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Elasticsearch Data Source

Video Lecture

Elasticsearch Data Source Elasticsearch Data Source


I demonstrate installing and querying Elasticsearch 7.16.

Elasticsearch uses the JavaVM. So I recommend a minimum spec of 2GB RAM for the server that you use for the Elasticsearch service.

I am using Debian Package Instructions from

Download and install the public signing key.

wget -qO - | sudo apt-key add -

Install dependencies

sudo apt-get install apt-transport-https

Save the repository definition

echo "deb stable main" | sudo tee /etc/apt/sources.list.d/elastic-7.x.list

Update and install the Elasticsearch package

sudo apt-get update && sudo apt-get install elasticsearch

Confirm status and start.

sudo service elasticsearch status
sudo service elasticsearch start

If you have a problem, you can view Elasticsearch logs using

sudo journalctl --unit elasticsearch

A new user was created named elasticsearch

ps -u elasticsearch

Test the http interface is running by using curl

curl "http://localhost:9200"

View the configuration files in /etc/elasticsearch/

cd /etc/elasticsearch/
ls -lh

Edit the elasticsearch.yml to allow remote connections through the http interface.

sudo nano /etc/elasticsearch/elasticsearch.yml

Use these settings my-application node-1
http.port: 9200
cluster.initial_master_nodes: ["node-1"]

Save, restart and check status

sudo service elasticsearch restart

Create an example index

curl -X PUT "http://localhost:9200/index1"

View the index metadata

curl "http://localhost:9200/index1?pretty"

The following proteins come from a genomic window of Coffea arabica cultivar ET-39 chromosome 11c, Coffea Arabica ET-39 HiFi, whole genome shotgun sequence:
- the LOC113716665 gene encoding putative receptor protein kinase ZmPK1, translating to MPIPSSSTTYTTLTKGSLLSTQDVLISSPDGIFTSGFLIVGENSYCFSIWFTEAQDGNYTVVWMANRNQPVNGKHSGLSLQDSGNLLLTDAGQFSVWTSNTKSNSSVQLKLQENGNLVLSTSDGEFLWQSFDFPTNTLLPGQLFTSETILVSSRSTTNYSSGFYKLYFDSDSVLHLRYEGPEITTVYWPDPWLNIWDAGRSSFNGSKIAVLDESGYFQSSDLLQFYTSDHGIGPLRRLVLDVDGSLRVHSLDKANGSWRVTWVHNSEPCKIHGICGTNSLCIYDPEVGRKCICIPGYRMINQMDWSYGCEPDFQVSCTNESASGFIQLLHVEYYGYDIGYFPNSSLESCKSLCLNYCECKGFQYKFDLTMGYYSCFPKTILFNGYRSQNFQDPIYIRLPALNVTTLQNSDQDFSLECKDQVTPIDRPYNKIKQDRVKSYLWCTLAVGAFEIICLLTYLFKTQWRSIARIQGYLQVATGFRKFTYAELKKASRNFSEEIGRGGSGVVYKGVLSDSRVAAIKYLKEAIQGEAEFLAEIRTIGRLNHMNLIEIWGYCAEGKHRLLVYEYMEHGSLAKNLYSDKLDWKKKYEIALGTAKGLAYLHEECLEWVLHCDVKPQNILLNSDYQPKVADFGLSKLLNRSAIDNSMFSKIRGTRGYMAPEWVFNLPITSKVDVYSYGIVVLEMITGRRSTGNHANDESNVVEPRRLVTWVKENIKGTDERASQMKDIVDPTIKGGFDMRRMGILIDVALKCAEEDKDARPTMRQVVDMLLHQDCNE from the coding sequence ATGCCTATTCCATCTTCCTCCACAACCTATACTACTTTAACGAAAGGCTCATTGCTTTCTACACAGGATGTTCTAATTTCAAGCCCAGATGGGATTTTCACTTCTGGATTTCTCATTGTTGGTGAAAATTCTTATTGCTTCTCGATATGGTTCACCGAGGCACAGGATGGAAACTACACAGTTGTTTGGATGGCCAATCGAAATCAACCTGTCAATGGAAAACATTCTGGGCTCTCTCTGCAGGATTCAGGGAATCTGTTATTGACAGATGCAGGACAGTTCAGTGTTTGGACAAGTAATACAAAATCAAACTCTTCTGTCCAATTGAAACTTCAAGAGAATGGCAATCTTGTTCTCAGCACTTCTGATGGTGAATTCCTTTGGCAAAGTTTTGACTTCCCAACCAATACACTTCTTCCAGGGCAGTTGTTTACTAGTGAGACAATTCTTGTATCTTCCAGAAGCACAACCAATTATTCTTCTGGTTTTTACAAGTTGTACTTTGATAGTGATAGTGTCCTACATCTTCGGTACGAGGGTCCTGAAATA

Add some data to the index

curl -H "Content-Type: application/json" -XPOST "http://localhost:9200/index1/_doc" -d '{"abc":123, "name":"xyx", "@timestamp" : "'$(date -Iseconds)'"}'

View the contents of the index

curl "http://localhost:9200/index1/_search?pretty"

View available indexes in your Elasticsearch

curl http://localhost:9200/_cat/indices

Delete an index

curl -XDELETE 'http://localhost:9200/index1'

Use IPTables to restrict port 9200

iptables -A INPUT -p tcp -s localhost --dport 9200 -j ACCEPT
iptables -A INPUT -p tcp -s ###.###.###.### --dport 9200 -j ACCEPT
iptables -A INPUT -p tcp --dport 9200 -j DROP
iptables -L


iptables settings will be lost in case of system reboot. You will need to reapply them manually,


install iptables-persistent

sudo apt install iptables-persistent

This will save your settings into two files called,



Any changes you make to the iptables configuration won't be auto saved to these persistent files, so if you want to update these files with any changes, then use the commands,

iptables-save > /etc/iptables/rules.v4

iptables-save > /etc/iptables/rules.v6

IPTables Cheat Sheet